A proposal curated by William H. Gerstenmaier before his 10 July 2019 reassignment suggests four more launches of SLS Block 1B launch vehicles with crewed Orion spacecraft and logistical modules of the Gateway between 2024 and 2028. The crewed Artemis 4 through 7 would launch yearly between 2025 and 2028, testing in situ resource utilization and nuclear power on the lunar surface with a partially reusable lander. Artemis 8 would be an SLS Block 1B Cargo launch delivering a lunar outpost, known as the Lunar Surface Asset, to the Moon's surface in 2028. The Lunar Surface Asset would be used for an extended crewed lunar surface mission. Prior to each crewed Artemis mission, various payloads to the Gateway, such as refueling depots and expendable elements of the lunar lander, would be delivered on commercial launch vehicles.
|Mission||Proposed launch||Crew||Launch vehicle[a]||Duration|
||TBA||SLS Block 1B Crew||~30d|
||TBA||SLS Block 1B Crew||~30d|
||TBA||SLS Block 1B Crew||~30d|
||TBA||SLS Block 1B Crew||>60d|
||N/A||SLS Block 1B Cargo||~30d|
- Colonization of the Moon
- Commercial Crew Development
- Deep Space Transport
- Space policy of the United States
- Serial number displayed in parentheses.
- Bridenstine, Jim; Grush, Loren. "NASA administrator on new Moon plan: 'We're doing this in a way that's never been done before'". The Verge. Archived from the original on 25 May 2019. Retrieved 25 May 2019.
- Berger, Eric (20 May 2019). "NASA's full Artemis plan revealed: 37 launches and a lunar outpost". Ars Technica. Archived from the original on 23 May 2019. Retrieved 23 May 2019.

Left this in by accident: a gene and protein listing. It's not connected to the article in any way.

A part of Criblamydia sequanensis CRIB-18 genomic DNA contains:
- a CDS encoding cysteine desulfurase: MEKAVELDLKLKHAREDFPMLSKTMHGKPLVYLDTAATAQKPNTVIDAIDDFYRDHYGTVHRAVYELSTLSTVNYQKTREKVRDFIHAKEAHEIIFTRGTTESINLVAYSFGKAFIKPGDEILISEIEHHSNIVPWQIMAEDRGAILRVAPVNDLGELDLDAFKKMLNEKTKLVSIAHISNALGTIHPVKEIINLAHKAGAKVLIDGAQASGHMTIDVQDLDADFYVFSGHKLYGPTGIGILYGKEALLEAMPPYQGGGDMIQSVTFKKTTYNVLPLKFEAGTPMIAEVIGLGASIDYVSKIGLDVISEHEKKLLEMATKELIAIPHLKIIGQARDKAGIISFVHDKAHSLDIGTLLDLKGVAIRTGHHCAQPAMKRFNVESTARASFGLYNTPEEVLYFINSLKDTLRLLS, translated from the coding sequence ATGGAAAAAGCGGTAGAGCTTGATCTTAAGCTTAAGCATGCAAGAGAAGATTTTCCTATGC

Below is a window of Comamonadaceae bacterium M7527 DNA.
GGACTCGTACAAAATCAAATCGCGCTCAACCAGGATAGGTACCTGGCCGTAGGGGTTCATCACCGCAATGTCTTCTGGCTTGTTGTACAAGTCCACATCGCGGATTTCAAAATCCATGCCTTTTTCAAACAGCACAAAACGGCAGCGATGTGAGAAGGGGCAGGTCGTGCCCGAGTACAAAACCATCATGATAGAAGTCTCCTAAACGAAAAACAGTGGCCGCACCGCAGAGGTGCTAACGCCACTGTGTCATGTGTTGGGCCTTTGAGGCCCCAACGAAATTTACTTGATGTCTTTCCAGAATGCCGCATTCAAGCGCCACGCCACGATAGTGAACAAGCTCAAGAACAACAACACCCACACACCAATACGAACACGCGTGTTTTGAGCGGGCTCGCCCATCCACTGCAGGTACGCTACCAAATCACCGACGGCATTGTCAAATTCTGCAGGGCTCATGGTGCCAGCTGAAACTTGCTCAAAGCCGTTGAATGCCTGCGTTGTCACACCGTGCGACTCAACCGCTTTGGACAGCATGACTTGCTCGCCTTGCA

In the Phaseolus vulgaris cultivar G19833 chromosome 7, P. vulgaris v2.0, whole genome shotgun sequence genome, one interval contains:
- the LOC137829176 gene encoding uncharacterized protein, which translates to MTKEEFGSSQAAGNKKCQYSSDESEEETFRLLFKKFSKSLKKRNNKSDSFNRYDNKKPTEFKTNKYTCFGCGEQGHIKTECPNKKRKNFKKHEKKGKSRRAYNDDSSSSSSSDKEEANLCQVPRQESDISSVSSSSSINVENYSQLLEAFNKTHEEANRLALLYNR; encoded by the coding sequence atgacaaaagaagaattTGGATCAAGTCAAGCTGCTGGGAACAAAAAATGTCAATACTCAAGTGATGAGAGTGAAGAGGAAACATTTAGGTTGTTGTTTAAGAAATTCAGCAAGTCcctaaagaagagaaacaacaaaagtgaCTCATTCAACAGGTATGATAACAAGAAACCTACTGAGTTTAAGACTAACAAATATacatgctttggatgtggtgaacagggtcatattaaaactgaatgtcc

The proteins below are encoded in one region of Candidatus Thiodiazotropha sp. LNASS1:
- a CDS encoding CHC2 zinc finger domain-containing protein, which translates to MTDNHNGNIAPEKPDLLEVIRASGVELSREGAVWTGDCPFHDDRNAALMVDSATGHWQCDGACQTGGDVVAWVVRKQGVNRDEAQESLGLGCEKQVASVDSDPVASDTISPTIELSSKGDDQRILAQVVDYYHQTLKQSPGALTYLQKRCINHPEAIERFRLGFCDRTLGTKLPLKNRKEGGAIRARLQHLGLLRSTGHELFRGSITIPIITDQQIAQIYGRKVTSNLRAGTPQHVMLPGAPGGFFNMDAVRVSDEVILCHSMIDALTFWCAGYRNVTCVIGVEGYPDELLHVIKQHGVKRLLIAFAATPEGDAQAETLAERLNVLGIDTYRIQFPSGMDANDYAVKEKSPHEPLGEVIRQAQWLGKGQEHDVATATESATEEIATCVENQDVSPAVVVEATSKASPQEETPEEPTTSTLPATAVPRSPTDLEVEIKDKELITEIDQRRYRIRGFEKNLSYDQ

- Foust, Jeff (24 May 2019). "NASA Has a Full Plate of Lunar Missions Before Astronauts Can Return to Moon". Space.com. Archived from the original on 25 May 2019. Retrieved 25 May 2019.
- Grush, Loren (3 October 2018). "This is Lockheed Martin's idea for a reusable lander that carries people and cargo to the Moon". The Verge. Archived from the original on 3 October 2018. Retrieved 18 October 2018.
- Hill, Bill (27 August 2018). "Exploration Systems Development Update" (PDF). National Aeronautics and Space Administration (NASA). Retrieved 17 October 2018.
- Sloss, Philip (11 September 2018). "NASA updates Lunar Gateway plans". NASASpaceFlight.com. Archived from the original on 17 October 2018. Retrieved 17 October 2018.
- Harwood, William (17 July 2019). "NASA boss pleads for steady moon mission funding". CBS News. Retrieved 28 August 2019.
- "NASA: Moon to Mars". NASA. Retrieved 19 May 2019.
- Gebhardt, Chris (6 April 2017). "NASA finally sets goals, missions for SLS – eyes multi-step plan to Mars". NASASpaceFlight.com. Retrieved 21 August 2017.
- Grush, Loren (18 July 2019). "NASA's daunting to-do list for sending people back to the Moon". The Verge. Retrieved 28 August 2019.
- NASA administrator on new Moon plan: 'We're doing this in a way that's never been done before'. Loren Grush, The Verge. 17 May 2019.
- Senate appropriators advance bill funding NASA despite uncertainties about Artemis costs. Jeff Foust, Space News. 27 September 2019.
- Fernholz, Tim; Fernholz, Tim. "Trump wants $1.6 billion for a moon mission and proposes to get it from college aid". Quartz. Retrieved 14 May 2019.
- Berger, Eric (14 May 2019). "NASA reveals funding needed for Moon program, says it will be named Artemis". Ars Technica. Retrieved 22 May 2019.